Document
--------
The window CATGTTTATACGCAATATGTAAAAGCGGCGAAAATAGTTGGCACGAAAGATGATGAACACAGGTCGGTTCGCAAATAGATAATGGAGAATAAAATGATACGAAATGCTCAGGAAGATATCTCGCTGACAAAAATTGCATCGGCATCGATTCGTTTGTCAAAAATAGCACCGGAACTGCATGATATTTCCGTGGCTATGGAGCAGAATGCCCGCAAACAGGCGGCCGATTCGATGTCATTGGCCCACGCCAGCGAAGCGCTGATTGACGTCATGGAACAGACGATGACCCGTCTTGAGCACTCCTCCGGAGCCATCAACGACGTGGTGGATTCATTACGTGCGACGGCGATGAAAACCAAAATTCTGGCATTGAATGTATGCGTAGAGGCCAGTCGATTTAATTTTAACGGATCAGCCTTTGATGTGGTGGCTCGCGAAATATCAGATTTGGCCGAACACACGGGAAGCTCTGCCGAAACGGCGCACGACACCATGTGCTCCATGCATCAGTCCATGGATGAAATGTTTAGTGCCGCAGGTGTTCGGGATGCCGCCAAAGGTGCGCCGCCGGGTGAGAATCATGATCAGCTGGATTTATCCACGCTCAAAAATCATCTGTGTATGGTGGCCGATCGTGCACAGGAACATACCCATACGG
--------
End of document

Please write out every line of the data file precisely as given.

The window CATGTTTATACGCAATATGTAAAAGCGGCGAAAATAGTTGGCACGAAAGATGATGAACACAGGTCGGTTCGCAAATAGATAATGGAGAATAAAATGATACGAAATGCTCAGGAAGATATCTCGCTGACAAAAATTGCATCGGCATCGATTCGTTTGTCAAAAATAGCACCGGAACTGCATGATATTTCCGTGGCTATGGAGCAGAATGCCCGCAAACAGGCGGCCGATTCGATGTCATTGGCCCACGCCAGCGAAGCGCTGATTGACGTCATGGAACAGACGATGACCCGTCTTGAGCACTCCTCCGGAGCCATCAACGACGTGGTGGATTCATTACGTGCGACGGCGATGAAAACCAAAATTCTGGCATTGAATGTATGCGTAGAGGCCAGTCGATTTAATTTTAACGGATCAGCCTTTGATGTGGTGGCTCGCGAAATATCAGATTTGGCCGAACACACGGGAAGCTCTGCCGAAACGGCGCACGACACCATGTGCTCCATGCATCAGTCCATGGATGAAATGTTTAGTGCCGCAGGTGTTCGGGATGCCGCCAAAGGTGCGCCGCCGGGTGAGAATCATGATCAGCTGGATTTATCCACGCTCAAAAATCATCTGTGTATGGTGGCCGATCGTGCACAGGAACATACCCATACGG